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Watch: Beethoven’s 7th played by viola quintet

November 19, 2017 by norman lebrecht

20 comments.


Nicholas Kitchen of the Borromeo String Quartet has found an 1816 arrangement for viola quintet of Beethoven’s Seventh Symphony and gave its first modern performance this summer at the Heifetz Institute – rearranged for two violas, two violins and cello.

It’s weirdly effective.

Watch.


Comments (20)

  1. mtcs says:

    yeah, but these are not all violas.

    1. Michael Smith says:

      Yeah. And apparently a piano trio doesn’t have three pianos either. What a swizz.

      1. Max Grimm says:

        MTCS was referring to the threads original title, which was “Watch: Beethoven’s 7th Played By Five Violas”…..what a swizz indeed. It’s still there in the URL:
        http://slippedisc.com/2017/11/watch-beethovens-7th-played-by-five-violas/

    2. Paul Wright says:

      This arrangement would properly be said to be for string quintet – I have never come across anything called a viola quintet (which would be assumed to be five violas). Incidentally there is also an 1816 arrangement of the 7th Symphony for wind nonet – now that would be something to savour!

      1. Cubs Fan says:

        It’s on CD. Las ventes we Montreal did it. There’s also an oddly effective Eroica for piano quartet on the metier label I find quite enjoyable. Beethoven is indestructable.

    3. Bruce says:

      MTCS — the format is usually named after the extra instrument (or piano, if it includes piano — e.g. Brahms’s piano quintet). As somebody already pointed out, “viola quintet” means a string quartet with an extra viola. Mozart wrote some viola quintets; so did Brahms.

      (Schubert’s beautiful C Major string quintet is often called his “cello quintet” because he adds a cello. Mozart also wrote an “oboe quartet” and 4 “flute quartets” that are staples of the chamber repertoire for those instruments. And so on, and so forth.)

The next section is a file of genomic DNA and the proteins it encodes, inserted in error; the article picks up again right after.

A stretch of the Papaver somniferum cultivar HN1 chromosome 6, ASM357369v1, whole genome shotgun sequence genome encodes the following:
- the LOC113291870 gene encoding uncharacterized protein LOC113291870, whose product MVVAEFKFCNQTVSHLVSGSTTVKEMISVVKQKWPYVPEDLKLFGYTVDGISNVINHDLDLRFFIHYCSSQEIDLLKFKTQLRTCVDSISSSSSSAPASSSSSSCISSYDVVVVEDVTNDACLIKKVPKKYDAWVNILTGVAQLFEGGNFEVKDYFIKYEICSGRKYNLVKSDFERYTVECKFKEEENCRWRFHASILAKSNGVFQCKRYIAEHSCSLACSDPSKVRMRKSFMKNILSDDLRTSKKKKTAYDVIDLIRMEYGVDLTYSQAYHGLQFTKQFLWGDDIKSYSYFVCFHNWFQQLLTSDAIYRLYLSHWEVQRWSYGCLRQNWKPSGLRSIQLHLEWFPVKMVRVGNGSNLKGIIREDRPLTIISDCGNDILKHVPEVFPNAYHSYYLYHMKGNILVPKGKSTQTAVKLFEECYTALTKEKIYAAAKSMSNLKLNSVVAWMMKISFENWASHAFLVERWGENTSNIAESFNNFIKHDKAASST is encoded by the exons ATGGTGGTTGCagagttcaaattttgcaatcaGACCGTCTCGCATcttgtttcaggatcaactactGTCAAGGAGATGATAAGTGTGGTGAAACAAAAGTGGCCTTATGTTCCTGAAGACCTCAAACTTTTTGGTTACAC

1. fierywoman says:

        Thank you — you explained that perfectly.

      2. Cubs Fan says:

        And yet NL says it’s “rearranged for two violas, two violins and cello”. If it was a Viola Quintet by your definition (which usually works) then it’s not a rearrangement. If it were for five violas, I can see using violins for the high parts and a cello for the lower. Your definition for “something – quartet” works a lot of time – but not always. A bassoon quintet is understood by players to be 5 bassoons or maybe 4 bassoons plus a contra. No strings or piano allowed.

        1. Bill says:

          The symphony is rearranged for viola quintet…no editor here.

          1. Cubs Fan says:

            Got it – it should never have been labeled VIOLA QUINTET – it was a STRING QUINTET arrangement:

            Beethoven Symphony No.7, all mvts.(handwriting parts published around 1800), for string quintet, CB091
            Sheet music for string quintet published by FC MUSIC.
            This sheet music is a replication of the string quintet version of Beethoven Symphony No.7 published by S. A. Steiner of Vienna in 1816. Handwriting parts only, no score.
            Set of parts(Vn1,Vn2,Va1,Va2,Vc)

      3. MTCS says:

        Title was changed after I commented.

  2. Pianofortissimo says:

    Arrangements for chamber groups of Beethoven’s compositions from the composer’s time but done by others can be very interesting, especially when so little good music is being composed today. Probably the main difficulty in reviving this music is that the parts are not always technically demanding or interesting enough for the musicians to interest them. I would mention the string quartet arrangements of the piano sonatas op. 2 published in Paris 1828 as especially worth to revive (as far as I know these quartets have been played and recorded by the Bamberger Streichquartett about two decades ago).

    1. Mikey says:

      “especially when so little good music is being composed today. ”

      Well, thank-you for the vote of confidence.

      1. Pianofortissimo says:

        I have no confidence.

  3. Rich C. says:

    Why are they all standing (‘cept cello of course)? Is this something new?

    1. Bruce says:

      It’s a thing now (not exactly new, maybe in the last 15 years?). Greater freedom of movement, I guess.

    2. Pianofortissimo says:

      No, it seems that it is old, many “modern” ensembles are adopting HIP practices.

      1. Scotty says:

        Undoubtedly they stand for the health benefits. Whenever possible I now stand when I perform as well.

        https://www.washingtonpost.com/apps/g/page/national/the-health-hazards-of-sitting/750/

        1. Pianofortissimo says:

          You are quite right about the health benefits of the standing position.


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